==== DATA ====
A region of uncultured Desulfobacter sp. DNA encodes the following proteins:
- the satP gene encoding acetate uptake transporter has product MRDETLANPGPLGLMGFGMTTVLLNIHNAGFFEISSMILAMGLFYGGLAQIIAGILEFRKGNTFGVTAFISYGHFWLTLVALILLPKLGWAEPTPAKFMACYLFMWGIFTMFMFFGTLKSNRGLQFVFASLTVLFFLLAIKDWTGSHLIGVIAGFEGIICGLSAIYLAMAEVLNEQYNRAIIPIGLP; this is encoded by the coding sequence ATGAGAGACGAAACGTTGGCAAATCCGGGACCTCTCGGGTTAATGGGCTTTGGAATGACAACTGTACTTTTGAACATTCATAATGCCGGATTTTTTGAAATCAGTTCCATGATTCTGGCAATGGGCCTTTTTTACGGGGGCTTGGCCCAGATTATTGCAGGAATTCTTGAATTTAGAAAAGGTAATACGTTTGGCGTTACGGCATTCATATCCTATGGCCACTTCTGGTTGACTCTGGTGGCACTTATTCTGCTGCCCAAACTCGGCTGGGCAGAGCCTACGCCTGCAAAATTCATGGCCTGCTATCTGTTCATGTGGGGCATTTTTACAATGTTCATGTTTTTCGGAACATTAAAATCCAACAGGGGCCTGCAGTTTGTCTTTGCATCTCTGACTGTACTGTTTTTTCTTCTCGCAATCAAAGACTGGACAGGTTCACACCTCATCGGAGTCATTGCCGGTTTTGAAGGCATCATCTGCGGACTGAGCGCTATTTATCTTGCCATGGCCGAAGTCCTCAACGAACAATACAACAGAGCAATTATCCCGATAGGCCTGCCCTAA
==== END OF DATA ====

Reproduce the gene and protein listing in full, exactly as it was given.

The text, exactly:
A region of uncultured Desulfobacter sp. DNA encodes the following proteins:
- the satP gene encoding acetate uptake transporter has product MRDETLANPGPLGLMGFGMTTVLLNIHNAGFFEISSMILAMGLFYGGLAQIIAGILEFRKGNTFGVTAFISYGHFWLTLVALILLPKLGWAEPTPAKFMACYLFMWGIFTMFMFFGTLKSNRGLQFVFASLTVLFFLLAIKDWTGSHLIGVIAGFEGIICGLSAIYLAMAEVLNEQYNRAIIPIGLP; this is encoded by the coding sequence ATGAGAGACGAAACGTTGGCAAATCCGGGACCTCTCGGGTTAATGGGCTTTGGAATGACAACTGTACTTTTGAACATTCATAATGCCGGATTTTTTGAAATCAGTTCCATGATTCTGGCAATGGGCCTTTTTTACGGGGGCTTGGCCCAGATTATTGCAGGAATTCTTGAATTTAGAAAAGGTAATACGTTTGGCGTTACGGCATTCATATCCTATGGCCACTTCTGGTTGACTCTGGTGGCACTTATTCTGCTGCCCAAACTCGGCTGGGCAGAGCCTACGCCTGCAAAATTCATGGCCTGCTATCTGTTCATGTGGGGCATTTTTACAATGTTCATGTTTTTCGGAACATTAAAATCCAACAGGGGCCTGCAGTTTGTCTTTGCATCTCTGACTGTACTGTTTTTTCTTCTCGCAATCAAAGACTGGACAGGTTCACACCTCATCGGAGTCATTGCCGGTTTTGAAGGCATCATCTGCGGACTGAGCGCTATTTATCTTGCCATGGCCGAAGTCCTCAACGAACAATACAACAGAGCAATTATCCCGATAGGCCTGCCCTAA